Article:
Most of us are familiar with that little box that pops up every time we visit almost any website. It usually says something about agreeing to the terms of service, which are sometimes listed in the box, while other times there’s a link to a full web page devoted to a long list of legal terminology that few people bother to read. More often than not, users check the box without bothering to read all or any of the terms of service so we can go about our business. Reading all the terms of every service we ever use could very well take up most or all our time so we tend to skip over them.
Recently, U.S. District Judge Jed Rakoff recognized this fact when denying Uber’s motion to compel arbitration that was filed in Manhattan federal court.
Spencer Meyer, an Uber customer from Connecticut, sued the ride share company’s CEO, Travis Kalanick, for allegedly participating in a price-fixing scheme with drivers that allegedly raised Uber prices during periods of high demand. Because Uber takes a certain percentage of every driver’s earnings, the lawsuit alleged both Uber and its drivers benefited from the allegedly calculated rise in prices. Although the consumer lawsuit was initially filed only against Kalanick, the complaint was later amended to include Uber as a defendant and that’s when the company asked the court to compel arbitration.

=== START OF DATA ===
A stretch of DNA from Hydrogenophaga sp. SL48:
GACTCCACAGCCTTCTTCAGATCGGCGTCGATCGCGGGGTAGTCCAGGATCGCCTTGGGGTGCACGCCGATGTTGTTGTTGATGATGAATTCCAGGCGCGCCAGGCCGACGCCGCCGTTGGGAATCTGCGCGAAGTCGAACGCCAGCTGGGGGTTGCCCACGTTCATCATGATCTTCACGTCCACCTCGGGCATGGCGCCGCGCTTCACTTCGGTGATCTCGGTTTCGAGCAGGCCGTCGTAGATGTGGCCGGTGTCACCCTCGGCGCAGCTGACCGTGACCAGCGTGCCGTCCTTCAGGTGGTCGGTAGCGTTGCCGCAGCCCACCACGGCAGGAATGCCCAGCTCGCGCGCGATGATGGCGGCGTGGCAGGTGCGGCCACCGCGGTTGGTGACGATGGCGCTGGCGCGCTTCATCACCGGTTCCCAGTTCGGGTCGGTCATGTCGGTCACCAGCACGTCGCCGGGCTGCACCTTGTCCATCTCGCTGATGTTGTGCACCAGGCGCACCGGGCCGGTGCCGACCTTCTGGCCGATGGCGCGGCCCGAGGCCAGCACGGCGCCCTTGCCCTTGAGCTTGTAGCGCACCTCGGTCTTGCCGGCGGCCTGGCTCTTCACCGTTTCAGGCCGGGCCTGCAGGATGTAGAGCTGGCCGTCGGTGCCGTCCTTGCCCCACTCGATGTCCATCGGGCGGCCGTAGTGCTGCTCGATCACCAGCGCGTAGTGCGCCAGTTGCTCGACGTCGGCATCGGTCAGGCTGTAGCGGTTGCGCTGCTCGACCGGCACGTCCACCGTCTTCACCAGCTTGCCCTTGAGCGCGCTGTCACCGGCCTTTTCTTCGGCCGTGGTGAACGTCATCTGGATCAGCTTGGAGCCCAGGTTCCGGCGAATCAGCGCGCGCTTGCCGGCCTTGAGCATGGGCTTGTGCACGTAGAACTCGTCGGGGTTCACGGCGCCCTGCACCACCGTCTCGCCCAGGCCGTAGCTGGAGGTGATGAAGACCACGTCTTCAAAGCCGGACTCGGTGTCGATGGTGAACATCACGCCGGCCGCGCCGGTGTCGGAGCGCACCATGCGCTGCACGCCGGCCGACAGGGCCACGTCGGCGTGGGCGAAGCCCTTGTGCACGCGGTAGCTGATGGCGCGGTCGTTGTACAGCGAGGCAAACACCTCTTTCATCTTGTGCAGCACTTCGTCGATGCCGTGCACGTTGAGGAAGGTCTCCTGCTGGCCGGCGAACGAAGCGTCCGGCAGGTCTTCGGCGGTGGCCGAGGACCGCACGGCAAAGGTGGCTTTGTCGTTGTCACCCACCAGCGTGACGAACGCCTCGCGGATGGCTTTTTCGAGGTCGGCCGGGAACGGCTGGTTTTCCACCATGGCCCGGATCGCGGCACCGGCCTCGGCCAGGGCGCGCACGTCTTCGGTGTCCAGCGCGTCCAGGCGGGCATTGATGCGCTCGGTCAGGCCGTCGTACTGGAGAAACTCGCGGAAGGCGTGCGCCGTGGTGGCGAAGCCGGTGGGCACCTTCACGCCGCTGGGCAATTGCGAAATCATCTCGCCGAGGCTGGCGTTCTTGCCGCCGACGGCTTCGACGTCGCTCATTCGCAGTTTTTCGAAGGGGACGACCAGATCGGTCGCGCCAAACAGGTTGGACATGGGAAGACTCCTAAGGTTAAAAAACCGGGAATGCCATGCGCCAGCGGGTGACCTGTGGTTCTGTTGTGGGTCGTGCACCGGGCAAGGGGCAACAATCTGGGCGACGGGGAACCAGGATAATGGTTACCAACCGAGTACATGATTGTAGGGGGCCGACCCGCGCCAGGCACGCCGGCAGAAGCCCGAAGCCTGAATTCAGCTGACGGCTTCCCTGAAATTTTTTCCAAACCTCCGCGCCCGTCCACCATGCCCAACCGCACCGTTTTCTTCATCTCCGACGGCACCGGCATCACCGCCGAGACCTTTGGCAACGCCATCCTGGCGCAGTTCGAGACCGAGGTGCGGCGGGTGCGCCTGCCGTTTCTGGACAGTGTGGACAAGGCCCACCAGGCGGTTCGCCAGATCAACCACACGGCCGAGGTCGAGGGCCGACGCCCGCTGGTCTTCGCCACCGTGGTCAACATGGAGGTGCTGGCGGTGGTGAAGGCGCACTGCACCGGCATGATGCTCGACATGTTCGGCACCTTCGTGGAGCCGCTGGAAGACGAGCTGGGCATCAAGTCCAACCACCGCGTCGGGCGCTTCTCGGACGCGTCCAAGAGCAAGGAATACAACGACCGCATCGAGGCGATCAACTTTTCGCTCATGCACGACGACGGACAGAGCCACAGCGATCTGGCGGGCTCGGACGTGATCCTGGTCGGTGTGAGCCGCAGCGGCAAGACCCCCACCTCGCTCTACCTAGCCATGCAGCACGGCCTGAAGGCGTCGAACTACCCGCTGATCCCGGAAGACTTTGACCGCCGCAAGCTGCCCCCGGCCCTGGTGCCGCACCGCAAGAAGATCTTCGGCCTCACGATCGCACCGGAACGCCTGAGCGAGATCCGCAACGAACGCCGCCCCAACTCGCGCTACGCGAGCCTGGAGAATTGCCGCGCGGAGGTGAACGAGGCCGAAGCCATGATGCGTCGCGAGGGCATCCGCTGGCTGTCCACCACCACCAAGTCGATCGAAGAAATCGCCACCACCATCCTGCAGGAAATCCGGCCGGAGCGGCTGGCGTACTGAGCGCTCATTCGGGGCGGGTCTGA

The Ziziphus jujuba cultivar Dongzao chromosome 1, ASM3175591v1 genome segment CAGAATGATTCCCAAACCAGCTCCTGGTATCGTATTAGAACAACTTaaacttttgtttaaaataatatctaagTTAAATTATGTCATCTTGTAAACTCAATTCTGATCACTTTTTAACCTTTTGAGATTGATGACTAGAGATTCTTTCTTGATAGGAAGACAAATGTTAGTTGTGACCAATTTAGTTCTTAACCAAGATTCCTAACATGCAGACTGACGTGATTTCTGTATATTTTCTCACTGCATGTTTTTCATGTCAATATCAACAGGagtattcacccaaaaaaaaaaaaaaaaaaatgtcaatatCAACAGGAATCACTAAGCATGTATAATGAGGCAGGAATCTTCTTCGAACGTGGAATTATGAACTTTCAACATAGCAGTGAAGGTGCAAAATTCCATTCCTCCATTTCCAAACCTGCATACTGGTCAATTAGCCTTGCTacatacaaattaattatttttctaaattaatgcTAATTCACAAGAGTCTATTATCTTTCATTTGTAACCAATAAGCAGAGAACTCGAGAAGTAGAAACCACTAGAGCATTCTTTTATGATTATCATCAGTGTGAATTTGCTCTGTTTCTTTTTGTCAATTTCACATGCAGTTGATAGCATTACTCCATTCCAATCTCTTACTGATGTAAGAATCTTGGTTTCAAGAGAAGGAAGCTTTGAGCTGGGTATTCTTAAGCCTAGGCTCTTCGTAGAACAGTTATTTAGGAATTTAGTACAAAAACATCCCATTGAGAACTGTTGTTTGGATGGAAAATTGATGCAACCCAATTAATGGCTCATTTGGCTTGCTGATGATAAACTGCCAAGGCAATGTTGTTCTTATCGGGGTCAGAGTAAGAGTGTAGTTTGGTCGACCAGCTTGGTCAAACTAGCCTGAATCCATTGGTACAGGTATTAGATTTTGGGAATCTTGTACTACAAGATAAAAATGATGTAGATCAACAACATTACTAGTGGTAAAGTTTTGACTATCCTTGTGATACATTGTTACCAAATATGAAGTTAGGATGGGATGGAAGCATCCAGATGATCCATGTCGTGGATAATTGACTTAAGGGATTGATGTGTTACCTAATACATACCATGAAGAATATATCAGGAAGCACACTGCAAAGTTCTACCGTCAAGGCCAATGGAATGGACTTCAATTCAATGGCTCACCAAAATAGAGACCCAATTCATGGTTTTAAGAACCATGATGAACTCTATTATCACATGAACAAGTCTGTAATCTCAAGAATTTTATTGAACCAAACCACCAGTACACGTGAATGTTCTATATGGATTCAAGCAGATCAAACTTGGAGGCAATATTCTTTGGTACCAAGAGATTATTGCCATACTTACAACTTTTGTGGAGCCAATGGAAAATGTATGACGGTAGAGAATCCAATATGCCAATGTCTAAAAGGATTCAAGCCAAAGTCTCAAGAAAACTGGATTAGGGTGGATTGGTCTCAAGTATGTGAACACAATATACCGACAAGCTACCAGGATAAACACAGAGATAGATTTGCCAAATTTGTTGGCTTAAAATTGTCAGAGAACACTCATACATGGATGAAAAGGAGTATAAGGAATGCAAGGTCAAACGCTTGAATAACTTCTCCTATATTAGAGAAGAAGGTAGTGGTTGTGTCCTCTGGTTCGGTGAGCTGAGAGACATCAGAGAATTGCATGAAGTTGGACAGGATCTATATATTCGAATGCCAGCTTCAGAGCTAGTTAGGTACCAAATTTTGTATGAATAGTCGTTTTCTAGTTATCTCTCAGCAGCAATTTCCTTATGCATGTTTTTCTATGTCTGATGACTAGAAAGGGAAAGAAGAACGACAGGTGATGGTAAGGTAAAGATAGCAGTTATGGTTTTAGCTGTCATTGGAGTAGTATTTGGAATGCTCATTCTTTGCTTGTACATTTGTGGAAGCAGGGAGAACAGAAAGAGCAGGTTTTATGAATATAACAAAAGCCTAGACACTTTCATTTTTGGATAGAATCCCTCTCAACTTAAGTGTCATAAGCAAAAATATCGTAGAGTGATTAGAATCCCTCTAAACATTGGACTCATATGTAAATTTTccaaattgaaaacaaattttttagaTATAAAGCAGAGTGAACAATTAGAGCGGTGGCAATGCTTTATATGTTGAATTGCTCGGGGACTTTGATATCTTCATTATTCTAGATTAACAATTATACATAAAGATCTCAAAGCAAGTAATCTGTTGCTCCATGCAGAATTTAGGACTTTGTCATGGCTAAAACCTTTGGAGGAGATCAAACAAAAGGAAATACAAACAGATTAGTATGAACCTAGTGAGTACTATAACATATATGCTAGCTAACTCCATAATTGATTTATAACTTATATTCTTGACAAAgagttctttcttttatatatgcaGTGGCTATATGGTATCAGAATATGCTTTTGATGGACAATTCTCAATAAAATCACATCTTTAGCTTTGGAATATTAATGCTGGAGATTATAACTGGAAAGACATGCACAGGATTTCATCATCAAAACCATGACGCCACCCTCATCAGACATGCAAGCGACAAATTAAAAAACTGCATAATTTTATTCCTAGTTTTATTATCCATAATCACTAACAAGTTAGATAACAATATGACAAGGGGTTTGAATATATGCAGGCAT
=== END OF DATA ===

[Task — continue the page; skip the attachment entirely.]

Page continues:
According to Uber, the company’s terms of service require all disputes to be settled via arbitration.
Arbitration was initially created as a way for companies to settle disputes between themselves without crowding the courts with business disputes. Legal matters handled in arbitration are settled privately by a third-party arbitrator and the parties never get an explanation for why the arbitrator ruled the way they did. Although there are arbitrators with a reputation for being fair and unbiased, that is not true of all arbitrators and, because they are in business to make money, it is common for arbitrators to be swayed by the party that tends to bring them a lot of business, even if they’re not necessarily aware of the bias.
Despite the original intention for arbitration to be used as a way to settle disputes between businesses, companies have increasingly been including arbitration agreements in their contracts with their employees as well as their consumers. These agreements put both employees and consumers at a severe disadvantage because arbitration does not have the ability to handle class action lawsuits, which means enforced arbitration agreements prevent many legal disputes from ever being heard at all because individual complaints rarely justify the costs of arbitration. Even when a dispute does make it to arbitration, it rarely gets a chance to benefit anyone not directly involved in the dispute because the private nature of arbitration means anyone with a similar claim never gets the chance to learn that their claim may have a chance in arbitration.
Judge Rakoff, therefore, scored a point for consumers when he ruled that Uber’s arbitration agreement could not be enforced because consumers allegedly consented to the company’s terms and conditions without being explicitly asked to consent to them.
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